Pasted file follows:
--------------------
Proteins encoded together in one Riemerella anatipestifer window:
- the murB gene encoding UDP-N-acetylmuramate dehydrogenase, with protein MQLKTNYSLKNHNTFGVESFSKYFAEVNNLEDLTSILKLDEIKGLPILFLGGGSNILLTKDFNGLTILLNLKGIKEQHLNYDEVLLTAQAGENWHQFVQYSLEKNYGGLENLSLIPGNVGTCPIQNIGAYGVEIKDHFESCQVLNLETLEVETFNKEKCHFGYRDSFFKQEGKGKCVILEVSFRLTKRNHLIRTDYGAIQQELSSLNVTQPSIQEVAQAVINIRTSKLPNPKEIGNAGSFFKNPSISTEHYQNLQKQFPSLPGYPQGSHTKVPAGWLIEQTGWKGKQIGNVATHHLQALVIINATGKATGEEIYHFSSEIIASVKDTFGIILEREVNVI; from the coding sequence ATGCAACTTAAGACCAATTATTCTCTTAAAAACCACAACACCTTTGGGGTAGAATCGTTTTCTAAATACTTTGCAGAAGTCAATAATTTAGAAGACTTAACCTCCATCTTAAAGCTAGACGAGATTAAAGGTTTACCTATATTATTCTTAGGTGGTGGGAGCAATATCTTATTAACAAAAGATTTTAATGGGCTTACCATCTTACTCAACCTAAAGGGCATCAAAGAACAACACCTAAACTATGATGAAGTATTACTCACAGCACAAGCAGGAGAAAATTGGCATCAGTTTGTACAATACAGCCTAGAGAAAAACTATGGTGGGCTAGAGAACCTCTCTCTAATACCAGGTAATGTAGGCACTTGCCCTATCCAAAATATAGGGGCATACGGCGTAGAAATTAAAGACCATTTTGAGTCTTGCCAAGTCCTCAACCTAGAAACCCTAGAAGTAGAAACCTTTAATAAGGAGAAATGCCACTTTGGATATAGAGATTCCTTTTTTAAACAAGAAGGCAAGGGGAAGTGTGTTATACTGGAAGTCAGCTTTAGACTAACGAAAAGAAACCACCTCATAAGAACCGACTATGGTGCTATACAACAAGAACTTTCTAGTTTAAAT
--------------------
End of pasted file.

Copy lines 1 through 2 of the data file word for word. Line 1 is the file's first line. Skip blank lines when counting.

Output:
Proteins encoded together in one Riemerella anatipestifer window:
- the murB gene encoding UDP-N-acetylmuramate dehydrogenase, with protein MQLKTNYSLKNHNTFGVESFSKYFAEVNNLEDLTSILKLDEIKGLPILFLGGGSNILLTKDFNGLTILLNLKGIKEQHLNYDEVLLTAQAGENWHQFVQYSLEKNYGGLENLSLIPGNVGTCPIQNIGAYGVEIKDHFESCQVLNLETLEVETFNKEKCHFGYRDSFFKQEGKGKCVILEVSFRLTKRNHLIRTDYGAIQQELSSLNVTQPSIQEVAQAVINIRTSKLPNPKEIGNAGSFFKNPSISTEHYQNLQKQFPSLPGYPQGSHTKVPAGWLIEQTGWKGKQIGNVATHHLQALVIINATGKATGEEIYHFSSEIIASVKDTFGIILEREVNVI; from the coding sequence ATGCAACTTAAGACCAATTATTCTCTTAAAAACCACAACACCTTTGGGGTAGAATCGTTTTCTAAATACTTTGCAGAAGTCAATAATTTAGAAGACTTAACCTCCATCTTAAAGCTAGACGAGATTAAAGGTTTACCTATATTATTCTTAGGTGGTGGGAGCAATATCTTATTAACAAAAGATTTTAATGGGCTTACCATCTTACTCAACCTAAAGGGCATCAAAGAACAACACCTAAACTATGATGAAGTATTACTCACAGCACAAGCAGGAGAAAATTGGCATCAGTTTGTACAATACAGCCTAGAGAAAAACTATGGTGGGCTAGAGAACCTCTCTCTAATACCAGGTAATGTAGGCACTTGCCCTATCCAAAATATAGGGGCATACGGCGTAGAAATTAAAGACCATTTTGAGTCTTGCCAAGTCCTCAACCTAGAAACCCTAGAAGTAGAAACCTTTAATAAGGAGAAATGCCACTTTGGATATAGAGATTCCTTTTTTAAACAAGAAGGCAAGGGGAAGTGTGTTATACTGGAAGTCAGCTTTAGACTAACGAAAAGAAACCACCTCATAAGAACCGACTATGGTGCTATACAACAAGAACTTTCTAGTTTAAAT